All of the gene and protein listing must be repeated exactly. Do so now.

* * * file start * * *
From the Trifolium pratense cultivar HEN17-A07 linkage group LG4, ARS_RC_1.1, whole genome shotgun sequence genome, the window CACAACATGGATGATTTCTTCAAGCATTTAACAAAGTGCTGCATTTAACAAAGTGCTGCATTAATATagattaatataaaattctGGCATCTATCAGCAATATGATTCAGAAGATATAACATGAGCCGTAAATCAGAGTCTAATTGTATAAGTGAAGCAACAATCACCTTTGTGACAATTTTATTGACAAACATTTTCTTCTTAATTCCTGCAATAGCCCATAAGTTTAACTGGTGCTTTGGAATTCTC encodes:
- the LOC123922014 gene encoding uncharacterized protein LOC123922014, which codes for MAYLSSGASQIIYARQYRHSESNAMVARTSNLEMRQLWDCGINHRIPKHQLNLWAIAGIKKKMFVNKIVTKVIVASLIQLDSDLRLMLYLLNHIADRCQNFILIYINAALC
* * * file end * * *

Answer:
From the Trifolium pratense cultivar HEN17-A07 linkage group LG4, ARS_RC_1.1, whole genome shotgun sequence genome, the window CACAACATGGATGATTTCTTCAAGCATTTAACAAAGTGCTGCATTTAACAAAGTGCTGCATTAATATagattaatataaaattctGGCATCTATCAGCAATATGATTCAGAAGATATAACATGAGCCGTAAATCAGAGTCTAATTGTATAAGTGAAGCAACAATCACCTTTGTGACAATTTTATTGACAAACATTTTCTTCTTAATTCCTGCAATAGCCCATAAGTTTAACTGGTGCTTTGGAATTCTC encodes:
- the LOC123922014 gene encoding uncharacterized protein LOC123922014, which codes for MAYLSSGASQIIYARQYRHSESNAMVARTSNLEMRQLWDCGINHRIPKHQLNLWAIAGIKKKMFVNKIVTKVIVASLIQLDSDLRLMLYLLNHIADRCQNFILIYINAALC